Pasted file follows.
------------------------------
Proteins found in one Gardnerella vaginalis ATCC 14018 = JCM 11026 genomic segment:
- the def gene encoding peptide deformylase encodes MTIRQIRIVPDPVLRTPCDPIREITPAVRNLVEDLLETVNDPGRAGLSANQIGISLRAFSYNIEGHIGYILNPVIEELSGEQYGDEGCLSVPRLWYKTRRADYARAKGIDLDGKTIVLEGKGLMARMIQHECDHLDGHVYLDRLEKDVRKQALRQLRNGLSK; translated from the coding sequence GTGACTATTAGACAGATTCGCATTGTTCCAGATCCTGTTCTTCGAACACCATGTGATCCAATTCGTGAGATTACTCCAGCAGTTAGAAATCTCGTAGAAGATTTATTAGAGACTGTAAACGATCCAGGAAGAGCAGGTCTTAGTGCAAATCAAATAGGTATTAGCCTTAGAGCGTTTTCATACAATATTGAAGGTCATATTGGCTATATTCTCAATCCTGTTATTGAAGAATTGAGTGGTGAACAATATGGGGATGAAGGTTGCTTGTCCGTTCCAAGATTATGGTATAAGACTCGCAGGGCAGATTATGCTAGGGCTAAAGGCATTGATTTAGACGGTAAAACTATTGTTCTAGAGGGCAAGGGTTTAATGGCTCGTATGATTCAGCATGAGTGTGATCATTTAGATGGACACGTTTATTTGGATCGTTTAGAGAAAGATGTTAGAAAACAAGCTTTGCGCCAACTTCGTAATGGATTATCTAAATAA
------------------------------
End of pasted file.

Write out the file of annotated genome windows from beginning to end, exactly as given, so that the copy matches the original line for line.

Proteins found in one Gardnerella vaginalis ATCC 14018 = JCM 11026 genomic segment:
- the def gene encoding peptide deformylase encodes MTIRQIRIVPDPVLRTPCDPIREITPAVRNLVEDLLETVNDPGRAGLSANQIGISLRAFSYNIEGHIGYILNPVIEELSGEQYGDEGCLSVPRLWYKTRRADYARAKGIDLDGKTIVLEGKGLMARMIQHECDHLDGHVYLDRLEKDVRKQALRQLRNGLSK; translated from the coding sequence GTGACTATTAGACAGATTCGCATTGTTCCAGATCCTGTTCTTCGAACACCATGTGATCCAATTCGTGAGATTACTCCAGCAGTTAGAAATCTCGTAGAAGATTTATTAGAGACTGTAAACGATCCAGGAAGAGCAGGTCTTAGTGCAAATCAAATAGGTATTAGCCTTAGAGCGTTTTCATACAATATTGAAGGTCATATTGGCTATATTCTCAATCCTGTTATTGAAGAATTGAGTGGTGAACAATATGGGGATGAAGGTTGCTTGTCCGTTCCAAGATTATGGTATAAGACTCGCAGGGCAGATTATGCTAGGGCTAAAGGCATTGATTTAGACGGTAAAACTATTGTTCTAGAGGGCAAGGGTTTAATGGCTCGTATGATTCAGCATGAGTGTGATCATTTAGATGGACACGTTTATTTGGATCGTTTAGAGAAAGATGTTAGAAAACAAGCTTTGCGCCAACTTCGTAATGGATTATCTAAATAA